Trust me, it gets easier every time. And eventually, the more you leave the things that don’t fulfill you behind, the more room you’ve got in front of you to make time for the things you WANT to do and that you WILL enjoy while sober. Whatever those things might be.

concert

How can he possibly enjoy this amazing music with all his friends without a beer?!

For me, this time around getting sober, I tried hard to think of ways I could make my decision really stick. I didn’t want to dive headfirst into sobriety, only to end up treading water, eventually getting out because I got too tired, bored, or frustrated.

So, I tried things a little differently.

First things first, I stopped drinking. I took the biggest step first and promised myself I would give myself the tools I needed along the way to make it work. I made  a plan, I knew which day would be my first of sobriety, and I did’t make a big deal out my last drink. It was what it was, nothing more.

Second, I armed myself with loads of information, both of the anecdotal sort, and of the sciency, research-driven sort. I gathered books* and sober blogs** and random, one-off articles from the internet that helped me solidify the mental and emotional reasons I had for wanting to quit drinking. I needed to believe, in reading through hundreds of personal stories, that the majority of these people were telling the truth when they said sobriety was the best thing that ever happened to them.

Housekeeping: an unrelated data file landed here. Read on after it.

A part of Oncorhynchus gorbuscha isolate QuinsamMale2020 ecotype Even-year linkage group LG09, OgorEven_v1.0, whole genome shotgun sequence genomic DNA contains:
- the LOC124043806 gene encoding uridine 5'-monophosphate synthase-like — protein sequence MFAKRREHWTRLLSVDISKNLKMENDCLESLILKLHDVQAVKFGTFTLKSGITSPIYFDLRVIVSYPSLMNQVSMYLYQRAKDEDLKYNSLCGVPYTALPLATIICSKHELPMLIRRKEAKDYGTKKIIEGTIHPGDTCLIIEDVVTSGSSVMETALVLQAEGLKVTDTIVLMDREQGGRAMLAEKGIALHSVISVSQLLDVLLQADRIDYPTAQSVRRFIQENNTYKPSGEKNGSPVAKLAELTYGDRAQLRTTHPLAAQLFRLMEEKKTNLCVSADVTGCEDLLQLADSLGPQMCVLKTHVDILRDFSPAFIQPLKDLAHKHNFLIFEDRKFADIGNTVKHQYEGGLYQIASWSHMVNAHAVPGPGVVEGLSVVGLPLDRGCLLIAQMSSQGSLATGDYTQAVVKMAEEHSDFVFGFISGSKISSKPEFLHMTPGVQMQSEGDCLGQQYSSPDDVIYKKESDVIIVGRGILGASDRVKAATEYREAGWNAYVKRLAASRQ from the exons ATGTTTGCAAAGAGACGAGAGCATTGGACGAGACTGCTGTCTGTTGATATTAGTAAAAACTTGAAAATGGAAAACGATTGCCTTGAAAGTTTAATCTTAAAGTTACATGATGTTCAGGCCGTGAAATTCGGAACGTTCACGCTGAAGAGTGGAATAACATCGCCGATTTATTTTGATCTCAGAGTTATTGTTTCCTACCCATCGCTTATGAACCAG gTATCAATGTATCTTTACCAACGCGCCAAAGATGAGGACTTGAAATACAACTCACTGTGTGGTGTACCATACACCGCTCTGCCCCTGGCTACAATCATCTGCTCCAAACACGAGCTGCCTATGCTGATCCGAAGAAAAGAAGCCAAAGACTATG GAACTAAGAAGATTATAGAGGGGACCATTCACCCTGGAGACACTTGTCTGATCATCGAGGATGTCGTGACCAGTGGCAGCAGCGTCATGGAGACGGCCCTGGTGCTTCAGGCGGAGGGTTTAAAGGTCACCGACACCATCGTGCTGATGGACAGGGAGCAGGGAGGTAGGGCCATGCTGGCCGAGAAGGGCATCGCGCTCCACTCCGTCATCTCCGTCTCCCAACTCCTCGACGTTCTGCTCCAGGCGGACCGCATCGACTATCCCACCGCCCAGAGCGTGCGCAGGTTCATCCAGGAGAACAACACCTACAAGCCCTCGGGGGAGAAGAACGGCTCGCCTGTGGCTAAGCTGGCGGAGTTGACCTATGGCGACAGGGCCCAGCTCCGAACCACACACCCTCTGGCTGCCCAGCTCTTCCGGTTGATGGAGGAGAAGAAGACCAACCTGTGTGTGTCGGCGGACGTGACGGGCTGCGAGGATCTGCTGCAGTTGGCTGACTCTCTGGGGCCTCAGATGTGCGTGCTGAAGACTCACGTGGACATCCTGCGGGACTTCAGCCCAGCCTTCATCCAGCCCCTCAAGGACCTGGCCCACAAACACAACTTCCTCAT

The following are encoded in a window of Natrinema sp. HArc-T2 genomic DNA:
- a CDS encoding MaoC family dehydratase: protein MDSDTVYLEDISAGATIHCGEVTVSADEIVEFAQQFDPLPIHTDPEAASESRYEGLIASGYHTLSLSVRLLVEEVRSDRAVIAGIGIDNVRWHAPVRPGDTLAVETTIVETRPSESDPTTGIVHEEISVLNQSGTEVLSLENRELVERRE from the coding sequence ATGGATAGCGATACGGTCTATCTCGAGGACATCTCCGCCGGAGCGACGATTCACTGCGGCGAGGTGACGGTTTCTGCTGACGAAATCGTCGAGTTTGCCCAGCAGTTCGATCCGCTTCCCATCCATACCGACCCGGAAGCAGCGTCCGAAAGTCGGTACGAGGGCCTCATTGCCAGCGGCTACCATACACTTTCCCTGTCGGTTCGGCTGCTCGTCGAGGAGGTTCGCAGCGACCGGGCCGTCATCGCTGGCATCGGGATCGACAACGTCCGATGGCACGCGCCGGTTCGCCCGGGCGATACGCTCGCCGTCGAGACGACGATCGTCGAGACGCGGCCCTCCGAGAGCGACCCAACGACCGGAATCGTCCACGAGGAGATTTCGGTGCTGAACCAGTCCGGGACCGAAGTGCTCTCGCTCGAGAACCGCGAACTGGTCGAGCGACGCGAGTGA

Third, I started a private journal, which ended up turning into this anonymous blog. I knew I needed a place to keep my thoughts written down, but was SO not ready to make any of it public. So, I found a space that worked for me, and turned it into a way to anonymously connect with other sober folks in the process.